Nearly 5 years later, victory over IS
U.S.-backed forces reportedly liberated the last pocket of territory held by IS in Syria.
BAGHOUZ, Syria — U.S.backed forces declared military victory over the Islamic State group in Syria on Saturday after liberating the last pocket of territory held by the militants, marking the end of a brutal selfstyled caliphate the group carved out in large parts of Iraq and Syria in 2014.
The war that has devastated cities and towns across north Syria and Iraq ended in Baghouz, a border village where the cornered militants made their last stand, under a grueling siege for weeks.
On Saturday, the Syrian Democratic Forces raised their bright yellow banner from a shell-pocked house where militants once flew their notorious black flag. Below it stretched a field shattered by the battle, pitted by trenches and bomb craters and littered with scorched tents, twisted wreckage of burned out vehicles, unspent explosives and few corpses.
“Baghouz is free and the military victory against Daesh has been achieved,” tweeted Mustafa Bali, a spokesman for the Kurdishled SDF, referring to IS by its Arabic acronym.
The fall of Baghouz brings to a close a nearly 5-year global campaign against the Islamic State group that spanned two U.S. presidencies and saw a U.S.led coalition unleash more than 100,000 strikes. The campaign has left a trail of destruction in cities in Iraq and Syria, likely killed tens of thousands and drove hundreds of thousands from their homes.
The campaign put an end to the militants’ proto-state, which at its height four years ago was the size of Britain and home to some 8 million people. But the extremist group still maintains a scattered presence and sleeper cells across Syria and Iraq. It’s not known whether the group’s leader, Abu Bakr al-Baghdadi, is still alive or where he might be.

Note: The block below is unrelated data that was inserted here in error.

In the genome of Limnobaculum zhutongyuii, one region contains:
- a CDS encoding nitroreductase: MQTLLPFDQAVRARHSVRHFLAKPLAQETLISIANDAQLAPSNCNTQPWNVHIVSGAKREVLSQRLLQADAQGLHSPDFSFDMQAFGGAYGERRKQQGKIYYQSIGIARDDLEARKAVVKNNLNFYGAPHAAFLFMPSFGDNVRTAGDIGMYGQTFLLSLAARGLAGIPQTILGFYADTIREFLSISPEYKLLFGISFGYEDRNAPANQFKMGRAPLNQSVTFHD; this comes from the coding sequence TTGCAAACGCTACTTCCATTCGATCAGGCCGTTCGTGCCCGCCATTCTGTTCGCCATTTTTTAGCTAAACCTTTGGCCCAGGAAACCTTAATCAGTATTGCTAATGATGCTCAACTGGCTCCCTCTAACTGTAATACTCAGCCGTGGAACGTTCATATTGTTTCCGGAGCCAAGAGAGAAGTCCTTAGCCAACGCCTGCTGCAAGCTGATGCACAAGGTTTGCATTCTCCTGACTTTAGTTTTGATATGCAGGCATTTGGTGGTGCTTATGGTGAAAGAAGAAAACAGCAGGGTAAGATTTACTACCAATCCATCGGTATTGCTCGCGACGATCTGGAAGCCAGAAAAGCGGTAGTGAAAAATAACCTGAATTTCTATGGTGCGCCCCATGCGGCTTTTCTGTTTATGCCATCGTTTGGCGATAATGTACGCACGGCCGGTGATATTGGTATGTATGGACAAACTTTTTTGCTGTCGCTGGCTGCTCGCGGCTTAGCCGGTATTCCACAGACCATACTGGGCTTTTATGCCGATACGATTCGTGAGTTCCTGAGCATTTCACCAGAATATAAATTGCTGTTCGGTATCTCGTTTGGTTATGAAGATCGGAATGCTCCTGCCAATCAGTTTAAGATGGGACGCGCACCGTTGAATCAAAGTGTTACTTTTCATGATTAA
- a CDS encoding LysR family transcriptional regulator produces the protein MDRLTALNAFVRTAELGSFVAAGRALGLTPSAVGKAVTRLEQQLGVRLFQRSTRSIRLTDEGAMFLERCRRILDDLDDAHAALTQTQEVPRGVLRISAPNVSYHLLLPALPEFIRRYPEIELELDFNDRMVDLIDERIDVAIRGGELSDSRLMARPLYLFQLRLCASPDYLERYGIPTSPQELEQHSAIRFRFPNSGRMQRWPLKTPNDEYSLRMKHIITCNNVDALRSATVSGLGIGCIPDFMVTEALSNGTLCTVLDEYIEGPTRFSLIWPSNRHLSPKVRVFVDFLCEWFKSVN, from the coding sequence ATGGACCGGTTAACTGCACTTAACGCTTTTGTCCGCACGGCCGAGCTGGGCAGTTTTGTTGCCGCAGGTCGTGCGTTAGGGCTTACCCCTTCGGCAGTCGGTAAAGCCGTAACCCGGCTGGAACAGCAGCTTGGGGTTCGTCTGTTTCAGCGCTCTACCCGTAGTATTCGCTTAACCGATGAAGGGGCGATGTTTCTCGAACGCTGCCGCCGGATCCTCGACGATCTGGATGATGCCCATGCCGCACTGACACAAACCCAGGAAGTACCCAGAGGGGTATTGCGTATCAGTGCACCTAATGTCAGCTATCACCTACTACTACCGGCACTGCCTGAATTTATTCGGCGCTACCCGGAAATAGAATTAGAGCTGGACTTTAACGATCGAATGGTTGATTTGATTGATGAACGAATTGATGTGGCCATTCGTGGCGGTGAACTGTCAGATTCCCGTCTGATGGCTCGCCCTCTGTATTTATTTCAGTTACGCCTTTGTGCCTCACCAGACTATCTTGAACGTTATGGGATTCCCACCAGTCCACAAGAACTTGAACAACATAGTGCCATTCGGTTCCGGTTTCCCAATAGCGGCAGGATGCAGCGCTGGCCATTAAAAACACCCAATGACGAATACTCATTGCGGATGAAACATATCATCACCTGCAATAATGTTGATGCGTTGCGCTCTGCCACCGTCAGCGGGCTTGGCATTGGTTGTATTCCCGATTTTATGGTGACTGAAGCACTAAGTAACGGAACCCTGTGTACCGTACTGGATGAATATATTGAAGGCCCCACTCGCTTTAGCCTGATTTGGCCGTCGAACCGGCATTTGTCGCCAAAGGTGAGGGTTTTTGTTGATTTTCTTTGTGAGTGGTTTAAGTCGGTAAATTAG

IS affiliates in Egypt’s Sinai Peninsula, Afghanistan and other countries continue to pose a threat, and the group’s ideology has inspired socalled lone-wolf attacks that had little if any connection to its leadership.
The end of the so-called caliphate also marks a new phase in Syria’s civil war, now in its ninth year. The country is carved up, with the Iranian- and Russianbacked government of President Bashar Assad controlling the west, center and south, the U.S.-backed Kurdish-led forces holding the north and east, and Turkish allies controlling a pocket in the north. The fear now is of new conflict among those players.
At a ceremony at the nearby al-Omar oil field base, senior U.S. diplomat William Roebuck said the territorial defeat of the Islamic State is a “critical milestone” that delivers a crushing and strategic blow. But he stressed the group remains a significant threat.
“We still have much work to do to achieve an enduring defeat of IS,” he said.
The victory declaration sets the stage for President Donald Trump to begin withdrawing most of the 2,000 U.S. troops stationed in northern Syria, as he abruptly announced in December that he would do. Trump, however, later agreed to leave a small force of 200 soldiers in Syria to ensure Turkey will not get into a conflict with the SDF. Turkey views Kurdish SDF members as terrorists.
The U.S.-backed Syrian Democratic Forces say the Islamic State has been defeated.